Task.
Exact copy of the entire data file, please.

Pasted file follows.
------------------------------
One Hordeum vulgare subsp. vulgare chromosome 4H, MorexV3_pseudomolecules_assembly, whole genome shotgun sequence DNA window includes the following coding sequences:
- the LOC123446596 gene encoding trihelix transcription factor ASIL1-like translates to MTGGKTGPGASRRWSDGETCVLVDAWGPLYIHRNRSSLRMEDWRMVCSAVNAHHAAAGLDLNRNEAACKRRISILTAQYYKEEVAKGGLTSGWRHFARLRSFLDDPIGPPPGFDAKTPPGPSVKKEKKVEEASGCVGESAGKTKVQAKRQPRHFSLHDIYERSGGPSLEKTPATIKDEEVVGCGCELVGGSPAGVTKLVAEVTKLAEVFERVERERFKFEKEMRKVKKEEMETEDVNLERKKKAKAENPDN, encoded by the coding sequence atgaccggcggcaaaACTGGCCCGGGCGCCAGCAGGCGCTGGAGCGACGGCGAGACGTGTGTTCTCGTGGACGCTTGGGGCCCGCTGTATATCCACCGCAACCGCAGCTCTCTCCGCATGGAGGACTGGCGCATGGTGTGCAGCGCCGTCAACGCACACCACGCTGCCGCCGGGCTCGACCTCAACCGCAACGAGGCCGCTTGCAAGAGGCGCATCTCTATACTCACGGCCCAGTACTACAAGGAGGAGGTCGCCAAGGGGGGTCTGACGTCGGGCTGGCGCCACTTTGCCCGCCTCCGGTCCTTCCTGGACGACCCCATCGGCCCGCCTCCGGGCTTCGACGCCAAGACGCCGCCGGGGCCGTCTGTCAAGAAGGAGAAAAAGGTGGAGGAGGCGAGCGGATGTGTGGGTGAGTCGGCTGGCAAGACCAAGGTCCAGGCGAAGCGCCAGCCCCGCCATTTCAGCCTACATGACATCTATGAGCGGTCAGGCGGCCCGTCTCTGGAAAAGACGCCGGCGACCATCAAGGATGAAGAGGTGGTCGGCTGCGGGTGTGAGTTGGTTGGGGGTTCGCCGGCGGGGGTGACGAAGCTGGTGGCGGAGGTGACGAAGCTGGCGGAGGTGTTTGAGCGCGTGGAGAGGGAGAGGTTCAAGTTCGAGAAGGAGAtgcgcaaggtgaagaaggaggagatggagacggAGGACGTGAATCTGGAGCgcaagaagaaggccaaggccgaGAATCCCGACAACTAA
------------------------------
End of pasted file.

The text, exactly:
One Hordeum vulgare subsp. vulgare chromosome 4H, MorexV3_pseudomolecules_assembly, whole genome shotgun sequence DNA window includes the following coding sequences:
- the LOC123446596 gene encoding trihelix transcription factor ASIL1-like translates to MTGGKTGPGASRRWSDGETCVLVDAWGPLYIHRNRSSLRMEDWRMVCSAVNAHHAAAGLDLNRNEAACKRRISILTAQYYKEEVAKGGLTSGWRHFARLRSFLDDPIGPPPGFDAKTPPGPSVKKEKKVEEASGCVGESAGKTKVQAKRQPRHFSLHDIYERSGGPSLEKTPATIKDEEVVGCGCELVGGSPAGVTKLVAEVTKLAEVFERVERERFKFEKEMRKVKKEEMETEDVNLERKKKAKAENPDN, encoded by the coding sequence atgaccggcggcaaaACTGGCCCGGGCGCCAGCAGGCGCTGGAGCGACGGCGAGACGTGTGTTCTCGTGGACGCTTGGGGCCCGCTGTATATCCACCGCAACCGCAGCTCTCTCCGCATGGAGGACTGGCGCATGGTGTGCAGCGCCGTCAACGCACACCACGCTGCCGCCGGGCTCGACCTCAACCGCAACGAGGCCGCTTGCAAGAGGCGCATCTCTATACTCACGGCCCAGTACTACAAGGAGGAGGTCGCCAAGGGGGGTCTGACGTCGGGCTGGCGCCACTTTGCCCGCCTCCGGTCCTTCCTGGACGACCCCATCGGCCCGCCTCCGGGCTTCGACGCCAAGACGCCGCCGGGGCCGTCTGTCAAGAAGGAGAAAAAGGTGGAGGAGGCGAGCGGATGTGTGGGTGAGTCGGCTGGCAAGACCAAGGTCCAGGCGAAGCGCCAGCCCCGCCATTTCAGCCTACATGACATCTATGAGCGGTCAGGCGGCCCGTCTCTGGAAAAGACGCCGGCGACCATCAAGGATGAAGAGGTGGTCGGCTGCGGGTGTGAGTTGGTTGGGGGTTCGCCGGCGGGGGTGACGAAGCTGGTGGCGGAGGTGACGAAGCTGGCGGAGGTGTTTGAGCGCGTGGAGAGGGAGAGGTTCAAGTTCGAGAAGGAGAtgcgcaaggtgaagaaggaggagatggagacggAGGACGTGAATCTGGAGCgcaagaagaaggccaaggccgaGAATCCCGACAACTAA